Sunday, February 7, 2016

5 Ways to Avoid or Flee the Flu

Originally posted November 27, 2014

Bad colds and flues are are no fun at all.  They cost time and money… and you don’t even feel like watching the latest episodes of Survivor or Voice….or reading a good book.
So, short of hibernating, how can you arm yourself and your family to stay well during the winter months?
Exercise builds your immune system and gives you energy.
1.  Sleep and nap more.  Your immune system loves a sound sleep, where your metabolic processes are stabilized. Many restorative functions in the body occur almost entirely during sleep, including tissue repair, muscle growth, and protein synthesis and maintenance of brain function.
Adequate amounts of sleep are necessary for a healthy immune system to fight off colds and flues.  As a compound that promotes sleep,melatonin may help in keeping your immune system functioning normally, while restoring your body after daily exposure to free radicals and general wear and tear.
2.  When you feel a flu coming on,  don’t go into “starvation mode” because you don’t feel like eating.  Instead, fortify your system with optimal vitamins and minerals to fight off foreign bacteria and viruses.
In addition to adding foods rich in vitamin C, zinc and vitamin D to your diet, like broccoli, whole eggs, fruit, sweet potatoes and almonds, add powerful supplements.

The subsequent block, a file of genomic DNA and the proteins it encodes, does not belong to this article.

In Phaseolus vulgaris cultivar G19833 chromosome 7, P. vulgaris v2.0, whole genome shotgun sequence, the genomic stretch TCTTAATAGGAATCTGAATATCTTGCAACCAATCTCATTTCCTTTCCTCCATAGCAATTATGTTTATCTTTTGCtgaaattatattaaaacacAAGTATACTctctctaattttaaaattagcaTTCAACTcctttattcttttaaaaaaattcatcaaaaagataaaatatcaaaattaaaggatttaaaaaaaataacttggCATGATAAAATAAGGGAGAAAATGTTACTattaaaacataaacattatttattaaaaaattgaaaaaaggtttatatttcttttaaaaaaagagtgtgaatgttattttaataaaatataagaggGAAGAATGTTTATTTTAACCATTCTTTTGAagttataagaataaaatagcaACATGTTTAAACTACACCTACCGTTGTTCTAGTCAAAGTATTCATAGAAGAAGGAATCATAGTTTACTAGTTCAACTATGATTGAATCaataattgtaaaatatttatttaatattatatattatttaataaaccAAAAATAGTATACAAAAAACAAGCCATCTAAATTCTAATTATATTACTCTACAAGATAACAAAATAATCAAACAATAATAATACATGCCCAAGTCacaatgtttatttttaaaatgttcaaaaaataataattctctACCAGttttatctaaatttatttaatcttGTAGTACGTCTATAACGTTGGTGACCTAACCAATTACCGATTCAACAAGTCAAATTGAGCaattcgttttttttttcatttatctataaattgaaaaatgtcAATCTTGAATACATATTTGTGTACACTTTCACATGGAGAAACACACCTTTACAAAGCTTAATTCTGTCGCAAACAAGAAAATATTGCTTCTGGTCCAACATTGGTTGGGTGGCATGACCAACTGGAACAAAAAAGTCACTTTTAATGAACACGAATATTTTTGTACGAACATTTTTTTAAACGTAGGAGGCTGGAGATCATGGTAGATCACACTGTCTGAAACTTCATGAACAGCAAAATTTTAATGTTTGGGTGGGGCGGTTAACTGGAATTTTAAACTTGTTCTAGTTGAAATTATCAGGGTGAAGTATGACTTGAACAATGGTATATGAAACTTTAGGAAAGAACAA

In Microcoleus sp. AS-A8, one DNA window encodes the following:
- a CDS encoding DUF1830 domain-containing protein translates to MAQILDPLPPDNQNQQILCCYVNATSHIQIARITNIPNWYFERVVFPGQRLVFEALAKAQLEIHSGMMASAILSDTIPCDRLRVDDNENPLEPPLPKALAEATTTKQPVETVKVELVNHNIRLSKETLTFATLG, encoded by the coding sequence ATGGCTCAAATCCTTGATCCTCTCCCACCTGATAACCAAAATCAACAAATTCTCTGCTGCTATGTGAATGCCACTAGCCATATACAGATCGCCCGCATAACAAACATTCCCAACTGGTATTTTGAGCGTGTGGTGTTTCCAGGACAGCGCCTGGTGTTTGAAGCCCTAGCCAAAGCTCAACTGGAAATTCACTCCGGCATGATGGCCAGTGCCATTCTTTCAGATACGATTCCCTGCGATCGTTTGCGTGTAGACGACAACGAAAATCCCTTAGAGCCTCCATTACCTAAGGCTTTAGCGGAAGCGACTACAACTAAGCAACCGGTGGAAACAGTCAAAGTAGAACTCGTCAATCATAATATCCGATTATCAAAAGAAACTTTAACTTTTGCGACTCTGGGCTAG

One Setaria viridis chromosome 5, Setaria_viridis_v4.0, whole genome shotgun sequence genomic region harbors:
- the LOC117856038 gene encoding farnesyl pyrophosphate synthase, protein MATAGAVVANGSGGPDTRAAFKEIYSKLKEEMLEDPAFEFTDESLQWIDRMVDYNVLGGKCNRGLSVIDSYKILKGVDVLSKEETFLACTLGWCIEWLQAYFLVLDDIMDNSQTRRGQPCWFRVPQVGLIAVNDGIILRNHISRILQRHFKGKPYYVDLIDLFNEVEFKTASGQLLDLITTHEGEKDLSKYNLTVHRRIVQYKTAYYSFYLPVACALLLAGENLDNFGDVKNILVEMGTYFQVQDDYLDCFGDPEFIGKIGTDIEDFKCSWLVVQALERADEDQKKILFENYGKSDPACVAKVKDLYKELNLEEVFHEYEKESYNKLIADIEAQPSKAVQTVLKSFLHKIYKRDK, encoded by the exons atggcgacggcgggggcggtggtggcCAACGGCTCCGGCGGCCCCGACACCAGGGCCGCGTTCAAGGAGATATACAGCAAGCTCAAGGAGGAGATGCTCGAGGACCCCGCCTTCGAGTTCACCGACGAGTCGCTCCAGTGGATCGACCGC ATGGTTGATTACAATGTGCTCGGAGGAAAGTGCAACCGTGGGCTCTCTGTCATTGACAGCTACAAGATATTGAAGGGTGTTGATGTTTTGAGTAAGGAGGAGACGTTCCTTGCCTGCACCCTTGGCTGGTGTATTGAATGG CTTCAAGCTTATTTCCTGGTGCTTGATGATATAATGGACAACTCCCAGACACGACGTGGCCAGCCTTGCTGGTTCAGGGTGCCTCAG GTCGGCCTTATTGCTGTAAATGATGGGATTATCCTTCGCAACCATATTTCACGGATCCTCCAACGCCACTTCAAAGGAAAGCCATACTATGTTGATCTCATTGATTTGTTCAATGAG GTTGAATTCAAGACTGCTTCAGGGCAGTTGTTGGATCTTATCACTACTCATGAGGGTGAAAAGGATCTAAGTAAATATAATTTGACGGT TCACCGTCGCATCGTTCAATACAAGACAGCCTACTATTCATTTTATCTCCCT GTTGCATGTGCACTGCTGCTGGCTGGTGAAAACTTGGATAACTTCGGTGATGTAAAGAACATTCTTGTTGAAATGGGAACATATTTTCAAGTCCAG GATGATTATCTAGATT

I have seldom had a cold or flu for the past 19 years, while taking the USANA Essentials, an optimal spectrum of the necessary vitamins and minerals adults need every day for optimal health and energy levels.  Teens would take the Body Rox and kids 12 and under the Usanimals.
3.  Fortify your immune system with ProBiotics for your gut.  More immune cells are concentrated in the gut than in any other region of the body.  ProBiotics can help strengthen your natural defences by modulating the cellular immune response and maintaining a natural balance of beneficial microflora.
4. Wash your hands well regularly and avoid hand sanitizer.
I remember Dr. Myron Wentz, PhD, Immunology and Microbiology, warning us about the various hand sanitizers that are actually harmful for the immune system.  Avoid contact with door knobs, stair railings and other places where many people make contact, and then wash your hands regularly.
5. Drink plenty of water.  When you get dehydrated, you are more susceptible to colds and flues, so carry a bottle of water with you and drink from it regularly.  Water flushes out toxins and builds your immune system, so keep filling up your bottle throughout the day.
That’s a great start for warding off sickness.  Please add any of your ideas to help others stay healthy too.  I look forward to hearing from you.

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